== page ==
Tuesday, 30 May 2017
In the clearing stands a boxer, and a fighter by his trade
And he carries the reminders of every glove that laid him down
Or cut him till he cried out, in his anger and his shame
"I am leaving, I am leaving", but the fighter still remains
I have never liked boxing as a sport. I don't believe it's even a sport; it's only called such to give a veneer of civility on what otherwise is simply cage fighting with rules. It's people hitting each other in the hopes of winning large sums of money, for the benefit of bloodthirsty coaches and spectators.
This choice of career leaves both physical and mental scars, no matter how accomplished the fighter might be. Statistics show that traumatic brain injury associated with boxing occurs in approximately 20% of professional boxers. The most famous case would be Muhammad Ali, who was a boxing champion and Olympic gold medallist in his prime. However later in life he was diagnosed with Parkinson's Syndrome which was attributed to boxing-related brain injuries.
Just recently a boxer in Saint John NB was taken to hospital for emergency surgery to treat a bleed in the brain after he was knocked out during a match. A quick Internet seach reveals that there have been fighters who have died on the mat as a result of a hit.
This sort of carnage isn't limited to the boxing ring. Hockey, American football, and other sports that involve players hitting each other all contain risks of concussion and injury. No amount of safety equipment will prevent that; in fact, the more padding a player puts on, the harder they will get tackled.
The reason the fighting continues of course, is that one of the basic human instincts is to compete over something: food, women, land, resources. In order to present the appearance of civilization we cloak competitions with uniforms and rules, and call it sport. Unfortunately some sports lend themselves to easily to brutality, and terrible injuries will continue as long as the people watching keep cheering for it. Even on "The Flintstones" animated show, the two principal male characters would get tremendously excited whenever one of them happened to score tickets for "the fights".
Hockey was once my favourite sport. Not any more. I've refused to watch professional hockey for over two decades because of the increasing number of in-game brawls and injuries from hitting. Too many players have been forced to retire early due to injury. Some have even killed themselves because they couldn't cope with the physical or mental trauma.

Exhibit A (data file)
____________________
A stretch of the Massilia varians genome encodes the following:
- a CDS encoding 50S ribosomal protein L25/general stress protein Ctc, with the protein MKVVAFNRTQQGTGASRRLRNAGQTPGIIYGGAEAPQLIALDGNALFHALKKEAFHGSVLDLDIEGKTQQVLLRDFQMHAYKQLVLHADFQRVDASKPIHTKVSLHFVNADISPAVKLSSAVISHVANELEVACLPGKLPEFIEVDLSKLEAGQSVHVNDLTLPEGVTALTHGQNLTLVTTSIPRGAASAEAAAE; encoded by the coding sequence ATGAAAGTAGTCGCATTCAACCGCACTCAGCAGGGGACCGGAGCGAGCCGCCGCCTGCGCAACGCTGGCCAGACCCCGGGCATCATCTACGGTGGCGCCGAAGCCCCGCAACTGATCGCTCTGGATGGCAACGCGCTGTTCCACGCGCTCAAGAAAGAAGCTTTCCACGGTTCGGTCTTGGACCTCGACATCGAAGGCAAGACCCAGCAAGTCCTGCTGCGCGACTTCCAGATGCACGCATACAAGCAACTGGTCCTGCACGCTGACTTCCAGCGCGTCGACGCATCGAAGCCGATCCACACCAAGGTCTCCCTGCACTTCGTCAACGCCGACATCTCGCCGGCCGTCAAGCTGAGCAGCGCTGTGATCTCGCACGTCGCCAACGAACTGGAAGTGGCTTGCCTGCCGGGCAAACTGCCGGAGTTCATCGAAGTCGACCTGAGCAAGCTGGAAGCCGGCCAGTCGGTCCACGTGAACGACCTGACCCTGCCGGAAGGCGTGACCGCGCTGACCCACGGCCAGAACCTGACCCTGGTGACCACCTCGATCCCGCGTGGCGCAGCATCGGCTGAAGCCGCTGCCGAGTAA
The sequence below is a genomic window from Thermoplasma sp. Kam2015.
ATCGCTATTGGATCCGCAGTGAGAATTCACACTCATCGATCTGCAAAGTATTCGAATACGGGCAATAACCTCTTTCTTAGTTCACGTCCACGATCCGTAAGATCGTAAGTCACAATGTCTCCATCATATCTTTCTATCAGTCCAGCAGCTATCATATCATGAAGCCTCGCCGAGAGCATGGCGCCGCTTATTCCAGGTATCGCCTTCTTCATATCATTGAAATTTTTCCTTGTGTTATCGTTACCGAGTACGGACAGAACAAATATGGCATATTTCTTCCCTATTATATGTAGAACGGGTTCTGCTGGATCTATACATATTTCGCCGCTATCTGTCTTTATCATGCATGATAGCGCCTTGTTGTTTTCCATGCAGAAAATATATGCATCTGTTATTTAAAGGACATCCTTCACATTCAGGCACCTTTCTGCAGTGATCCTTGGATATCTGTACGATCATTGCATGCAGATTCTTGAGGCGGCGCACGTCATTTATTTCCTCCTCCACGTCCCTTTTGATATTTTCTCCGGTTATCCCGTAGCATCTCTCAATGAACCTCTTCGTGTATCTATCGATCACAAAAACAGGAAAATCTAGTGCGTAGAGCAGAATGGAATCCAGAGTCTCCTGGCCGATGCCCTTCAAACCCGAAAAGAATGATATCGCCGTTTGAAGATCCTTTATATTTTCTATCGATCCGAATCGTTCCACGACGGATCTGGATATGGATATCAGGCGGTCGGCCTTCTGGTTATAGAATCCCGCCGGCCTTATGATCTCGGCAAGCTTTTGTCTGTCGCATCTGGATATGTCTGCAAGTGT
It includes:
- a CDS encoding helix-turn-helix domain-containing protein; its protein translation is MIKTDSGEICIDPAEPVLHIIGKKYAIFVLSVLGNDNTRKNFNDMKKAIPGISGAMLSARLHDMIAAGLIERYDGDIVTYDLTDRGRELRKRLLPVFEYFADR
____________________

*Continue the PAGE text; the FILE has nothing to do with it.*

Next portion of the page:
The fighting has to stop, but it won't as long as there remains a demand for it.
Sunday, 28 May 2017
"The Pilgrim's Progress from This World, to That Which Is to Come" is a Christian allegorical tale written in 1678 by John Bunyan. The work is considered one of the most important works in English literature, and has been dramatized in film and on stage several times. It's a story of a man named "Christian" who is guided by "Evangelist" on a very difficult journey toward peace and salvation.
In 1978 a musical based loosely on the book was written by Nick Taylor and Alex Learmont, called simply, "Pilgrim". It was songs from this musical that the choir I sang in performed on a mini-tour of several local grade schools.
The lyrics of the first song are, in part:
There's a hard time a comin'
When the judgment bell will toll
There's a hard time a comin'
And the testing of the soul
I do not consider myself Christian. I was raised in a secular household and we celebrated the high holidays in our own manner. However the school I was attending at the time was an English Protestant school. The Lord's Prayer was recited at the beginning of each weekly assembly and many of the kids attended church on a regular basis. A few kids would ask me if I believed in God and I found it difficult to frame an answer that they would not find offensive.
Over the years I have been to many services in several Christian denominations in a personal effort to understand and respect the belief system, but always viewed the rites from an outsider's perspective. I have sung in choirs that performed masses but the meaning behind the words has meant little.
A friend once asked for advice on behalf of her son: they weren't Christian but the choir her son sang in was going to perform liturgical works that he personally didn't believe in, so how could he in good conscience continue with the choir? My answer was that he didn't have to believe in what the songs were about; he should simply consider them as a vocal challenge. After all, I had done the same with all the choirs I sang in.
The actor David Tennant once joked in a skit, "You don't have to BE English to teach it." So you don't have to be Christian to enjoy or perform Christian-related music.